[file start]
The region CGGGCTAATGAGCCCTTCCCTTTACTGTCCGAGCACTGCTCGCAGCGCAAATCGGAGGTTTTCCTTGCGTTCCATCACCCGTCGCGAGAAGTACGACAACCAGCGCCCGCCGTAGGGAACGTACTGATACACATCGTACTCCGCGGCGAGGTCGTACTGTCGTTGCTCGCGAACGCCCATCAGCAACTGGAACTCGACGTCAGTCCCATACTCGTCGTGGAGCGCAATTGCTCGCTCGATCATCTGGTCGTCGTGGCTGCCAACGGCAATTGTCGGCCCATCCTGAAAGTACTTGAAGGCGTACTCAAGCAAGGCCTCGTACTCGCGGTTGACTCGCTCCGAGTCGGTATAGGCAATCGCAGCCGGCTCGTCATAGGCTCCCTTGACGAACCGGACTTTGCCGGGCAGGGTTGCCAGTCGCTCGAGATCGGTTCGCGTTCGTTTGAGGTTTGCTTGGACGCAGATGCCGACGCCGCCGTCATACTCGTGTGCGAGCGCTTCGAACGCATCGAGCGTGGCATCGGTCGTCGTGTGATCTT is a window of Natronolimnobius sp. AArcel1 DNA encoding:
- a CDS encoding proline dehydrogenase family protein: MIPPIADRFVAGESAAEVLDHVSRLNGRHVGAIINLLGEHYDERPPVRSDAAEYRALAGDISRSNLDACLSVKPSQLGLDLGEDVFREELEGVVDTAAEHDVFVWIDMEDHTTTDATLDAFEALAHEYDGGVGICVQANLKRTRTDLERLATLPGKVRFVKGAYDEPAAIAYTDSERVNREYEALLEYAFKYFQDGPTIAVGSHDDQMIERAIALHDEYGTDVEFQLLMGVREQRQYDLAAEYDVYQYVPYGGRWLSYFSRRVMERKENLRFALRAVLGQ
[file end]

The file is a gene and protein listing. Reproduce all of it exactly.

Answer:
The region CGGGCTAATGAGCCCTTCCCTTTACTGTCCGAGCACTGCTCGCAGCGCAAATCGGAGGTTTTCCTTGCGTTCCATCACCCGTCGCGAGAAGTACGACAACCAGCGCCCGCCGTAGGGAACGTACTGATACACATCGTACTCCGCGGCGAGGTCGTACTGTCGTTGCTCGCGAACGCCCATCAGCAACTGGAACTCGACGTCAGTCCCATACTCGTCGTGGAGCGCAATTGCTCGCTCGATCATCTGGTCGTCGTGGCTGCCAACGGCAATTGTCGGCCCATCCTGAAAGTACTTGAAGGCGTACTCAAGCAAGGCCTCGTACTCGCGGTTGACTCGCTCCGAGTCGGTATAGGCAATCGCAGCCGGCTCGTCATAGGCTCCCTTGACGAACCGGACTTTGCCGGGCAGGGTTGCCAGTCGCTCGAGATCGGTTCGCGTTCGTTTGAGGTTTGCTTGGACGCAGATGCCGACGCCGCCGTCATACTCGTGTGCGAGCGCTTCGAACGCATCGAGCGTGGCATCGGTCGTCGTGTGATCTT is a window of Natronolimnobius sp. AArcel1 DNA encoding:
- a CDS encoding proline dehydrogenase family protein: MIPPIADRFVAGESAAEVLDHVSRLNGRHVGAIINLLGEHYDERPPVRSDAAEYRALAGDISRSNLDACLSVKPSQLGLDLGEDVFREELEGVVDTAAEHDVFVWIDMEDHTTTDATLDAFEALAHEYDGGVGICVQANLKRTRTDLERLATLPGKVRFVKGAYDEPAAIAYTDSERVNREYEALLEYAFKYFQDGPTIAVGSHDDQMIERAIALHDEYGTDVEFQLLMGVREQRQYDLAAEYDVYQYVPYGGRWLSYFSRRVMERKENLRFALRAVLGQ